May 22nd, 2018

Beneath the Shadows Of the Past: Sequoia National Park

Beneath the Shadows Of the Past: Sequoia National Park

When I first visited the grove of giant Sequoias named after my family—dedicated to my great-great-grandfather for preserving the park nearly 100 years ago—I was astonished by these living giants, and there’s never been a more important time to support our country’s wild places than now. The towering forests are awe-inspiring enough to overwhelm even the most seasoned traveler, making this California oasis the perfect destination to find your unknown.

Sincerest apologies to Big Sur and Carmel, but as far as I’m concerned, most truly awe-inspiring wilderness destination in California is found in the southern mountains of Sierra Nevada. Walking beneath the giant trees of Sequoia National Park is an experience both majestic, and—ultimately—humbling.  Unlike the skyscrapers of New York City or Dubai, we can’t take credit for their staggering heights. Staring up the trunks towards the canopies of leaves hidden in the clouds, you feel an appreciation for their immortality and their immunity to the passing of time. Realizing how many generations of Americans have stood in their shadows—from Native American tribes, to European settlers, to frontiersmen—you can’t help but feel connected to the past. 

For me, this connection is personal as well: a grove of trees is named in honor of my family by my great-great-grandfather, James Parker, who was superintendent of the park from 1893 to 1894. When I first visited, I was overwhelmed by what I saw—the trees were so high you could barely see the sky. They seemed indestructible, but yet it simultaneously seems impossible they have yet to be struck down by natural disaster or cut down by our selfish use of the earth.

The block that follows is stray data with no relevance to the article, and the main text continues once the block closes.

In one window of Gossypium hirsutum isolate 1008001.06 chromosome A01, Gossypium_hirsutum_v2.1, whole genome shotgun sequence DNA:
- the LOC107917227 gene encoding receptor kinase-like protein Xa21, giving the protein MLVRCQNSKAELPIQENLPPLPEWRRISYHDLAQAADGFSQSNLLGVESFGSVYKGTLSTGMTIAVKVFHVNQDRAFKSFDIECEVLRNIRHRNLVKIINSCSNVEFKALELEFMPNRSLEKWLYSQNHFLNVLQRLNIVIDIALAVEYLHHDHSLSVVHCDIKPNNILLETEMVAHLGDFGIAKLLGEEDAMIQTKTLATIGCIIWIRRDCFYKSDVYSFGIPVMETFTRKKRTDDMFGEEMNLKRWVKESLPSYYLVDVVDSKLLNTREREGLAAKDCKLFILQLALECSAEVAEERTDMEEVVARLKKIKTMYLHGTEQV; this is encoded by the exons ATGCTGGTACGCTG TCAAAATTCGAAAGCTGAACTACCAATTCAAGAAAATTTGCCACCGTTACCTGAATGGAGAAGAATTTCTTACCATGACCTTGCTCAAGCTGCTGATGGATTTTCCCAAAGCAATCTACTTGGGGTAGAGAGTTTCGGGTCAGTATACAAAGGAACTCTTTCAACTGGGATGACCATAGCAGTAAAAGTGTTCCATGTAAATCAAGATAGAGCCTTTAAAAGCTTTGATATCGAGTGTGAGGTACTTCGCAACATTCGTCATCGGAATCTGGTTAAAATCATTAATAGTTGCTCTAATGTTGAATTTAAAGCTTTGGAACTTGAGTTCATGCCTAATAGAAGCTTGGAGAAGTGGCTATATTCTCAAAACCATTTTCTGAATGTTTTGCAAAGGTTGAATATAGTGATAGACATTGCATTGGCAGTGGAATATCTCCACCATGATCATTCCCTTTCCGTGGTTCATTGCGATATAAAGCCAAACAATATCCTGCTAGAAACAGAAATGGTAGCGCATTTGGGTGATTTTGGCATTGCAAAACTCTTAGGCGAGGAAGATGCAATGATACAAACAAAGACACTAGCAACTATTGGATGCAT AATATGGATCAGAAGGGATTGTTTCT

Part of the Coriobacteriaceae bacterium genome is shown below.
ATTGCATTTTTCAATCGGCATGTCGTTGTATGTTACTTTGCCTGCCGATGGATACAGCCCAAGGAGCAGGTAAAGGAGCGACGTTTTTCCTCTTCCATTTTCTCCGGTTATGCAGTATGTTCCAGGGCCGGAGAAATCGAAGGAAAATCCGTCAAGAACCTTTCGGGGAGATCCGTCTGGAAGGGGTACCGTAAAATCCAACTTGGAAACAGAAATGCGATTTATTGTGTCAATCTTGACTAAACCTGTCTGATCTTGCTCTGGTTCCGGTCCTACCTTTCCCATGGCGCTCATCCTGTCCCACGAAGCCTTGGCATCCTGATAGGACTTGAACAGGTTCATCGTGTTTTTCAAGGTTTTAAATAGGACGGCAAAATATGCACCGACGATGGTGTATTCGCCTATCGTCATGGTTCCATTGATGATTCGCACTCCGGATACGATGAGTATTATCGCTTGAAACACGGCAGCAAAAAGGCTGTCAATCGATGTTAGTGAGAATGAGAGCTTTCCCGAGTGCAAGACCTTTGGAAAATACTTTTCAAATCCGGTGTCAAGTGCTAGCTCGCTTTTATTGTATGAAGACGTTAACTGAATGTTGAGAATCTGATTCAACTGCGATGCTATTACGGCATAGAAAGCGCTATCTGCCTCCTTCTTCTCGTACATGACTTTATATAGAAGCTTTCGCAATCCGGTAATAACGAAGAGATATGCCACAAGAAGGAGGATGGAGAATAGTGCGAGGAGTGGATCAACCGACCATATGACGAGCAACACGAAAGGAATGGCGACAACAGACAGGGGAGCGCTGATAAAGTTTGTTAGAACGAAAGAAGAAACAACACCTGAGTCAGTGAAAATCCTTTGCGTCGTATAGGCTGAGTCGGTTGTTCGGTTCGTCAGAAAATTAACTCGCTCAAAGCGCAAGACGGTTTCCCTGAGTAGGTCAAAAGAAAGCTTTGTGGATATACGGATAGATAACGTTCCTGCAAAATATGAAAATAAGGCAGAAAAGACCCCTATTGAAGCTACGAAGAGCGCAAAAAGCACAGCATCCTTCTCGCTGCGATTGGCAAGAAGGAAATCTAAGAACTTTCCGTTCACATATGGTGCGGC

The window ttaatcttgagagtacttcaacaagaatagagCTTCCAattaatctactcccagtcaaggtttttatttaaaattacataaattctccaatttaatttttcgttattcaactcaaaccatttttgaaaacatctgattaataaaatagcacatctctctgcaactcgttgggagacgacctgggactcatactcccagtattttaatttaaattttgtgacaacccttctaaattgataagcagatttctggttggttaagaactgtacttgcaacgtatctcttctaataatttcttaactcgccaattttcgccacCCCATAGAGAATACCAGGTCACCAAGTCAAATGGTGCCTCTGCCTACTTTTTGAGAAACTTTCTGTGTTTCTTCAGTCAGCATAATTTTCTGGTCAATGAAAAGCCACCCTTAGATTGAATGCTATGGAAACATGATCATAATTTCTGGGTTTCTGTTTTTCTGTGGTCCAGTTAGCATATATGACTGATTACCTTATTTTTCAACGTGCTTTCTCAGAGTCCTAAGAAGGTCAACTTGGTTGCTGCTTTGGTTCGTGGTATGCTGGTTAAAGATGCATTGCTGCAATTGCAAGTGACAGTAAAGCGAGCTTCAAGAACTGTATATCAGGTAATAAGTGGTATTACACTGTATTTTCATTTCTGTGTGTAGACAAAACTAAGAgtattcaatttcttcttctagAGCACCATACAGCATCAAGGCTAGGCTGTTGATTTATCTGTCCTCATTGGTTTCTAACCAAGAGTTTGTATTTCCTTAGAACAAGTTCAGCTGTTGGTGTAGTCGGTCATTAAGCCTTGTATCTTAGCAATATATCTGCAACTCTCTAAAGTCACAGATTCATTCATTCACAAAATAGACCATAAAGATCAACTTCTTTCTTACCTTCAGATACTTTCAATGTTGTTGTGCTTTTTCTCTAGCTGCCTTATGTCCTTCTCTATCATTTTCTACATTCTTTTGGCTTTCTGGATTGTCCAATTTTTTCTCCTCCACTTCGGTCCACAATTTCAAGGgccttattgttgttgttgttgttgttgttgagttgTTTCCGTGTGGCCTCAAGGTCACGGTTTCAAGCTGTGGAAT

Over one hundred years later, my great-great-grandfather’s preservation cause is more important than ever, as preservation efforts have been hindered by federal policies endangering these national landmarks. Given the volatility of both the political and the environmental climate, there’s never been a better time to visit and support Sequoia National Park. So pack your gear and travel accessories and start your trek! Read on for your agenda for the best hikes, sites, and vistas to visit in this summer while exploring the iconic American wilderness.

The Giant Forest

For the oldest and tallest Sequoias, head to the Giant Forest, home to five of the ten largest trees in the world. Walking along, you can barely climb atop the roots, dug deep into the Californian soil. It took 3,266 years for The General Sherman Tree to grow to 275 feet tall and 102 feet wide, and weigh 2.7 million pounds—by volume, the largest tree in the world. Take the Sherman Tree Trail, an easy 0.8 miles (1.3 kilometers), to explore this area, which feels preserved in time. Check out the Giant Forest Museum while visiting to learn more. 

Speaking of American history, if you’re so inclined and itching for a detour, follow the Generals Highway from the Giant Forest to Kings Canyon National Parkto witness another giant Sequoia named after an iconic American military figure: The General Grant Tree, located, naturally, in Grant Grove.